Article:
Main Question or Discussion Point
What circuit design is used to ensure that the renewable energy source does not begin to absorb energy from the grid (for instance, when its terminal voltage drops below the distribution line voltage)?
Why exactly is this done? Is it just more efficient to always be feeding into a lower voltage?...
It is more common in large systems to "over panel" the PV array to ensure that the DC voltage is always above the grid voltage if there is any PV power available, and not use a boost Common to see 1000V DC PV array for 480 VAC, and 1500V DC is the hot topic today for 480 to 600VAC - usually tied directly to a Transformer to the grid.
I understand the MPPT issue - but I don't understand why you say the panel voltage must be higher than the AC peak. There are inverter designs that will step the voltage up. Is a step-up design is inherently less efficient? That's what I'm asking. A step up inverter could perform the MPPT function as well.There are a number of reasons - it starts with the need the to be able to harvest power over a wide DC supply range, the PV array voltage varies dramatically depending on solar intensity, temperature and loading. -- Looking at a MPPT tracking plot or PV Curve and you can see the first challenge.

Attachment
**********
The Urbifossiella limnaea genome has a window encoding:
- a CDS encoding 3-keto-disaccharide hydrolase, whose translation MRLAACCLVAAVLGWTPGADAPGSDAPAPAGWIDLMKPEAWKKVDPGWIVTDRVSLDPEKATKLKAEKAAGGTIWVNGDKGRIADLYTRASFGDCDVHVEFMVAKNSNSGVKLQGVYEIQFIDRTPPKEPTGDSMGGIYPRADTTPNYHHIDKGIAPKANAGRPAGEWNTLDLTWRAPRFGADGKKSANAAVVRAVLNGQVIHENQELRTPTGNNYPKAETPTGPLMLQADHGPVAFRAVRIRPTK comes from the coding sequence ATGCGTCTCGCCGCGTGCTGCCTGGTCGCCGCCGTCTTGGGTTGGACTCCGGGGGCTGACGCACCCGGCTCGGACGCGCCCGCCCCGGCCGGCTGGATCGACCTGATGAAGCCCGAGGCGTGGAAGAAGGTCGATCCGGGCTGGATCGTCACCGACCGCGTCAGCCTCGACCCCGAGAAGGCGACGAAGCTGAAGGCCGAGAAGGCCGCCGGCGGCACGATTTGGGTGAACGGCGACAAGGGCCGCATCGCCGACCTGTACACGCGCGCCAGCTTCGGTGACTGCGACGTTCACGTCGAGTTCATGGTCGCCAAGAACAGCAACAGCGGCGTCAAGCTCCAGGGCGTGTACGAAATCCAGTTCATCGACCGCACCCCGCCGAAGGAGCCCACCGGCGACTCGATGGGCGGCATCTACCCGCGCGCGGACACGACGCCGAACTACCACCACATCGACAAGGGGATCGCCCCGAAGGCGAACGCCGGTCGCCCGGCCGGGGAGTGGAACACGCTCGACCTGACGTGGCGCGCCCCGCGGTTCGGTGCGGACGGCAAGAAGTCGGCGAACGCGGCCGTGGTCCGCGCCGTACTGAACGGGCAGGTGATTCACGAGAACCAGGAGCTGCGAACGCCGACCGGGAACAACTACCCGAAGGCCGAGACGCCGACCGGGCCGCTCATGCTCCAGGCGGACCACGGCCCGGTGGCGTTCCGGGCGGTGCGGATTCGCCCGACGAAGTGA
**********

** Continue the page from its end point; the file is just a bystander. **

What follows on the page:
For the inverter to work at all it needs DC voltage to be higher than the Peak Voltage of the AC tie. ( 480 V RMS ~ 670VDC) -- so for a 480V Grid, you need Vdc at 670V or higher. ...
Agree.Lastly - running at higher voltages - reduces the cabling cost ( copper) for the installation.
But a step up inverter would not allow energy to be fed back to the panel either.An interesting point that Anorlunda touches on - is that these system have the ability to do PF correction with their excess inverter capacity. This is referred to as VAR support - An optional function in this Solectria 500KW Inverter. ( LINK ) This is only possible because no energy is fed back to the PV array, due to contactors or blocking diodes.
Thanks - that's what I was questioning. If a buck converter (a step-down converter) is more efficient in practice (I didn't know if this was true or not), then yes, it makes good sense to put the solar panels in series so that their voltage is typically > peak of the AC signal they are driving.The simplest and most efficient converters are high voltage buck converters. By running cooler they can also be more reliable. A 1% improvement in efficiency increases the return on investment by more than 1% after costs. If that return can be gained by simply wiring PV cells in series rather than parallel, it would be silly not to do it that way.